Ferrari 308s climb in value at British auction

The top-selling car at Silverstone was a low-mileage Ferrari 308 GTS Quattrovalve | Silverstone Auctions
The top-selling car at Silverstone was a low-mileage Ferrari 308 GTS Quattrovalve | Silverstone Auctions

A rising tide lifts all boats, they say, which apparently holds true for Ferraris as well.

While stunning multi-million prices for rare, early and competition Ferraris have become the norm in the past few years, values for the lesser production cars from Maranello are following suit, though perhaps not in such a spectacular way.

This recent collector-car auction at England’s famed Silverstone Circuit proved the point with the sale of five “entry-level” Ferrari 308 sports cars, which have been gaining greater traction after years in the bargain basement.

The 308s are powered by mid-mounted V8 engines | Silverstone Auctions
The 308s are powered by mid-mounted V8 engines | Silverstone Auctions

One of those cars, a desirable 1985 308 GTS Quattrovalve with just more than 10,000 miles on its odometer, was the top-selling car at the auction at £88,550 (nearly $145,000), including auction fee. That’s quite a hike compared with the $50,000 top value listed in the latest Sports Car Market price guide.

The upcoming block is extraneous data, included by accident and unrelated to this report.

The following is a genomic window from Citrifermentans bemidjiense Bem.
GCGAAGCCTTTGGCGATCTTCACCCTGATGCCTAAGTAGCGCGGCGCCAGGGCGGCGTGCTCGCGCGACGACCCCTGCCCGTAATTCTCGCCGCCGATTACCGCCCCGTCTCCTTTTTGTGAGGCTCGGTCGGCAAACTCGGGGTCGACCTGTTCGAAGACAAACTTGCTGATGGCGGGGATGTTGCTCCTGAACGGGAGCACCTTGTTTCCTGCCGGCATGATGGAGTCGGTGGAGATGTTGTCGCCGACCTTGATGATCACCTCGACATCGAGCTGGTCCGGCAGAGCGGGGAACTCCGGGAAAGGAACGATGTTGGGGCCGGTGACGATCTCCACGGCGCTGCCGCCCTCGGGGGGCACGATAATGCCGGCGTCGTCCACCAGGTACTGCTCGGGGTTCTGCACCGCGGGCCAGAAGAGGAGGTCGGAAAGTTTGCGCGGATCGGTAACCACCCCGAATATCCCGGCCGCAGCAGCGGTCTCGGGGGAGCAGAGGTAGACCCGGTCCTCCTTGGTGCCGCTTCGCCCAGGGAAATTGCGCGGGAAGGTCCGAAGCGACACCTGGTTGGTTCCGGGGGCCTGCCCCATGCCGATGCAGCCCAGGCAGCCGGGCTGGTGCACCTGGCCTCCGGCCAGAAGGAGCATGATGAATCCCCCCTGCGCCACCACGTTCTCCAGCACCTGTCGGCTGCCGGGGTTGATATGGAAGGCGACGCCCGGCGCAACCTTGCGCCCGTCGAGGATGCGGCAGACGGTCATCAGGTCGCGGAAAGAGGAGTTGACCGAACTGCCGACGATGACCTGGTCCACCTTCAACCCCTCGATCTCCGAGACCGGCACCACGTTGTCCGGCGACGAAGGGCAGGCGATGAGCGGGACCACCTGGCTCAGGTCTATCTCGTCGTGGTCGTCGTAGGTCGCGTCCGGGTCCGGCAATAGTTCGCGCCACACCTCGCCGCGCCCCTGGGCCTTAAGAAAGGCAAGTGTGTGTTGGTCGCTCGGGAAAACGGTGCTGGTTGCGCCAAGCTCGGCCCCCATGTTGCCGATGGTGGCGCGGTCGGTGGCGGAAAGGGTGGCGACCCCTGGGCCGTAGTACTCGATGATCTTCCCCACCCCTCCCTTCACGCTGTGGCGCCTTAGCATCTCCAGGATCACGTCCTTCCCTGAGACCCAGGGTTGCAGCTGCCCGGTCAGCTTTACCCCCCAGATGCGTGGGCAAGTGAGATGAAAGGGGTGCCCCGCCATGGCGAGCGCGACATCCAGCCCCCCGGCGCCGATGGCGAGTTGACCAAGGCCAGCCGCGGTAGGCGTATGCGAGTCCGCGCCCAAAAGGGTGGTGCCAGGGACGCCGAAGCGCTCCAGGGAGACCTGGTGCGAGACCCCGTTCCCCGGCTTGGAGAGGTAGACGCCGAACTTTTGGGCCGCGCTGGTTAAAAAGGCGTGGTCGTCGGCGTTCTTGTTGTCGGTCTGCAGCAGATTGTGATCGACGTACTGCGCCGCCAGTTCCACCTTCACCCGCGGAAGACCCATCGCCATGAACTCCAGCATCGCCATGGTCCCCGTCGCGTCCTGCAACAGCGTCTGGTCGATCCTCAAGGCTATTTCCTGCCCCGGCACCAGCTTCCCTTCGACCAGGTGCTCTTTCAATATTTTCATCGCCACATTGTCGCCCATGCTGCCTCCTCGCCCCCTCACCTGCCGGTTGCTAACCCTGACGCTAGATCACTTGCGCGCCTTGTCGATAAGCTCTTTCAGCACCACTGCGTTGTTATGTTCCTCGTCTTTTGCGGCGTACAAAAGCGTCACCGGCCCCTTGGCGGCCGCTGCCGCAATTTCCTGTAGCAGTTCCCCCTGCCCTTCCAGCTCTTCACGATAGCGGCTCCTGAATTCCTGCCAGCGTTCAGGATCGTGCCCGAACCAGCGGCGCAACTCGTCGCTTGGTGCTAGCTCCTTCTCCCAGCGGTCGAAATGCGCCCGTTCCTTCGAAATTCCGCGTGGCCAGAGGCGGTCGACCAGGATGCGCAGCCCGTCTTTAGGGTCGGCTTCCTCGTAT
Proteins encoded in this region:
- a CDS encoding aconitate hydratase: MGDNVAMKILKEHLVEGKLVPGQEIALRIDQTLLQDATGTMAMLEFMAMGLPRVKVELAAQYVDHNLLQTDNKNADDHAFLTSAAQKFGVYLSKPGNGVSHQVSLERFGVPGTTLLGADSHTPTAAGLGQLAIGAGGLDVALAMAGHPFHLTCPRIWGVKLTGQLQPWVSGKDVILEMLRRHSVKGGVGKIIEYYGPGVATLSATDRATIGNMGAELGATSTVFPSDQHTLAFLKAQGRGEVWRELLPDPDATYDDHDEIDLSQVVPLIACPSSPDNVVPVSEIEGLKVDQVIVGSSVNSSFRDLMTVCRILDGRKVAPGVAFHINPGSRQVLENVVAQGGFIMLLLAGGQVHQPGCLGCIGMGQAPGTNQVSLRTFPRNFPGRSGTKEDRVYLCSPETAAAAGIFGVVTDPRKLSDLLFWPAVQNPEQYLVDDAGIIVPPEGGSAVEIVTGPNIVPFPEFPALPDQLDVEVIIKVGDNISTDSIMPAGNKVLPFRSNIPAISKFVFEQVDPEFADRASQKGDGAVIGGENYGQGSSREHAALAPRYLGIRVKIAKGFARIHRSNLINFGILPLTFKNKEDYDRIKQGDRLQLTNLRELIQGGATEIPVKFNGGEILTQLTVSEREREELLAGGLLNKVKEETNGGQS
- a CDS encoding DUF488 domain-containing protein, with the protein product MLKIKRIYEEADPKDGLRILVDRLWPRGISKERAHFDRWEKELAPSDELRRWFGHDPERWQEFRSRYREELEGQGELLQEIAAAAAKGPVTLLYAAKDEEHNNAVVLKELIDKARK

The four other 308s also fared well. A well-preserved original dry-sump 1978 308 GTB reached £58,075 ($95,000); a 1978 308 GTS steel-bodied “carburetor car” went for £53,475 ($87,500); a 1979 308 GTS sold for £52,900 ($86,550); and the only non-red 308 of the bunch, a glossy-black 1978 308 GTS, sold for £38,525 ($63,000).

Ferrari 308s, famously known in the U.S. as the borrowed Ferrari driven by Tom Selleck in the 1975-85 TV show Magnum PI (there were actually three successive 308s during the life of the series), the mid-engine V8-powered cars with their distinctive Pininfarina styling and targa tops have been rediscovered recently as nimble, fun driving cars with a panache that has grown over the years.

The Silverstone Auctions sale offered more than 60 cars with a 63 percent sell-through rate and a total exceeding £1million ($1.64 million), including auction fees.

Other notable sales included a pair of musty barn-find Aston Martins, a 1978 V8 Series III for £22,425 ($36,400) and a 1970 DBS for £33,350 ($54,570). A piece of Americana that might have seemed out of place in Great Britain, a well-restored 1951 GMC pickup truck, also did well, selling at £22,080 ($36,000), which was well over the pre-sale estimate.

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